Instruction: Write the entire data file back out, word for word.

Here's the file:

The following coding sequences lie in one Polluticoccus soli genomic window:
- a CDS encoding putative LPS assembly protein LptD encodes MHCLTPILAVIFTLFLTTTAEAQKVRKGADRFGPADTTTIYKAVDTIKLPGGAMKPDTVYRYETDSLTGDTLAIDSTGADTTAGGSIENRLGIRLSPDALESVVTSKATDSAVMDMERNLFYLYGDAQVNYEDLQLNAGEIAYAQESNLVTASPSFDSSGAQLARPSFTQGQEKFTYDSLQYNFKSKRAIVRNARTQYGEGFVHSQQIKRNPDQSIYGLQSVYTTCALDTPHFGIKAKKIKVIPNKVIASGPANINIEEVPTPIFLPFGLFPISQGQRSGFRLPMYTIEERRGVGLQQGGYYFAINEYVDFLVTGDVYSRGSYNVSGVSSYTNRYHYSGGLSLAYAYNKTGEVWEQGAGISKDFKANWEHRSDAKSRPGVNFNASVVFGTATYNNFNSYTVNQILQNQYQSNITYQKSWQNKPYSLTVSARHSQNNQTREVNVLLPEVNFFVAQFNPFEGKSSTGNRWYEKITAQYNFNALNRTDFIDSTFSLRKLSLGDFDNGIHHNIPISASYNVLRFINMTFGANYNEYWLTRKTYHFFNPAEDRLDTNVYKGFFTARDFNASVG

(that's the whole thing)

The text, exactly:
The following coding sequences lie in one Polluticoccus soli genomic window:
- a CDS encoding putative LPS assembly protein LptD encodes MHCLTPILAVIFTLFLTTTAEAQKVRKGADRFGPADTTTIYKAVDTIKLPGGAMKPDTVYRYETDSLTGDTLAIDSTGADTTAGGSIENRLGIRLSPDALESVVTSKATDSAVMDMERNLFYLYGDAQVNYEDLQLNAGEIAYAQESNLVTASPSFDSSGAQLARPSFTQGQEKFTYDSLQYNFKSKRAIVRNARTQYGEGFVHSQQIKRNPDQSIYGLQSVYTTCALDTPHFGIKAKKIKVIPNKVIASGPANINIEEVPTPIFLPFGLFPISQGQRSGFRLPMYTIEERRGVGLQQGGYYFAINEYVDFLVTGDVYSRGSYNVSGVSSYTNRYHYSGGLSLAYAYNKTGEVWEQGAGISKDFKANWEHRSDAKSRPGVNFNASVVFGTATYNNFNSYTVNQILQNQYQSNITYQKSWQNKPYSLTVSARHSQNNQTREVNVLLPEVNFFVAQFNPFEGKSSTGNRWYEKITAQYNFNALNRTDFIDSTFSLRKLSLGDFDNGIHHNIPISASYNVLRFINMTFGANYNEYWLTRKTYHFFNPAEDRLDTNVYKGFFTARDFNASVG